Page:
In 2015, officials in Hennepin County seized an elderly woman's condo and sold it, over about $2,300 of unpaid property taxes, plus $12,700 in penalties, interest and fees. They sold that home for $40,000 and kept every penny, robbing elderly Geraldine Tyler of her home equity.
And that's just one example. From 2014 through 2021, local governments in Minnesota seized and sold at least 1,350 Minnesota homes. The lost savings amounted to an average of $155,000 per home, or 90% of the home's value. Minnesota is one of 12 states, plus the District of Columbia, still allowing these abusive and unconstitutional "tax and take" seizures.
A recent study prepared by Pacific Legal Foundation details how these predatory tax laws work, and the windfall government has taken at the expense of people like Tyler.
These abusive tax foreclosures are not some kind of administrative error. Instead, they are an intentional policy tactic used by some local government agencies to pad their budgets by stripping property owners of their hard-earned equity.
In Tyler's case, my firm — Pacific Legal Foundation (PLF) — provided her with free legal counsel to fight back against the confiscation of her most valuable asset by detailing how county officials violated her constitutional rights. We recently asked the Supreme Court to hear her case after a federal court dismissed it, a request still pending at the high court.
PLF has already secured a state supreme court victory in Michigan to end home equity theft there. And we recently won a federal appellate case that I expect will also end the theft in neighboring Ohio. PLF will continue to work with clients in other states to fight back against abusive forfeitures and change the laws.
We want to add Minnesota to the list of places where home equity theft is a thing of the past.
In most states, tax foreclosures are treated just like other debts. If you fail to pay your property taxes, the government (or partnering investors) can seize and sell your property to satisfy the debt. But once your debts are paid, the remaining proceeds must be returned to you, the original owner.
But that's not how it works in Minnesota. Here, the county auditor forecloses on delinquent properties after three years, taking absolute title for the state. The government then decides whether to keep or sell the property and disburses all profits from any sale to government entities. The original owners are left with nothing, regardless of how much equity they might have built up in the property over the years.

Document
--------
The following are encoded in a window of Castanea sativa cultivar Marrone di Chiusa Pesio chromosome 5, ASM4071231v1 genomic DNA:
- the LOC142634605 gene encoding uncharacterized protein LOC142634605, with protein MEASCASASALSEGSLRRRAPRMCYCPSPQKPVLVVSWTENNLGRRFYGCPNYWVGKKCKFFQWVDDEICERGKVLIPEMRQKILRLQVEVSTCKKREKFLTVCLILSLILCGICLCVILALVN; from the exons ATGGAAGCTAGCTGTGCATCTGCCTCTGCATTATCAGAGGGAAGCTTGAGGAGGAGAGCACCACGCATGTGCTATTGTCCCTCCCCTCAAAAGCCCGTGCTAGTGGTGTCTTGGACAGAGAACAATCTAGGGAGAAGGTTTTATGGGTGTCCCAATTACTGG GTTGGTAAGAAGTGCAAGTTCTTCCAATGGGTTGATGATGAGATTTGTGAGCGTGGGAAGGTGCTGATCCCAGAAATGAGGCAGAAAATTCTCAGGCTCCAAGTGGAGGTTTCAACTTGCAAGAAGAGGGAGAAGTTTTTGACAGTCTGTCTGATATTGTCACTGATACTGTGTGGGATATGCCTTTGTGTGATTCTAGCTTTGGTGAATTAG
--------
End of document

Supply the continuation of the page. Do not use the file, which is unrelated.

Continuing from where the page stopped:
Unsurprisingly, the victims of these seizures are often vulnerable people like Geraldine Tyler — seniors on a fixed income. Other common victims are people experiencing job loss, health difficulties, mental health challenges or cognitive decline.
When most people learn about the blatant government money grab of home equity theft, they recoil at the obvious injustice. But going beyond the essential unfairness, we should recognize that these predatory forfeitures violate important property rights protections under the U.S. Constitution.
The Takings Clause of the U.S. Constitution's Fifth Amendment requires the government to provide "just compensation" to the owner whenever it takes private property for public use. And the Eighth Amendment's Excessive Fines Clause prevents the government from imposing excessive financial punishments. Surely taking a huge windfall at the expense of someone like Tyler must violate one of these protections.
Fortunately, the tide is shifting. In recent years, four states have changed their tax foreclosure laws to better protect property owners in response to mounting public and media pressure. Minnesota needs to join them and end home equity theft.
Of course, if you fail to pay your property taxes, you'll likely face consequences like penalties or interest, and in the most serious cases, foreclosure. But the government never should take more than it is owed in taxes, interest, penalties and costs. We hope that soon Minnesotans too will be protected and that state-approved home equity theft a thing of the past.
Christina Martin is an attorney with the Pacific Legal Foundation and has provided legal counsel and representation for victims of home equity theft in states across the nation.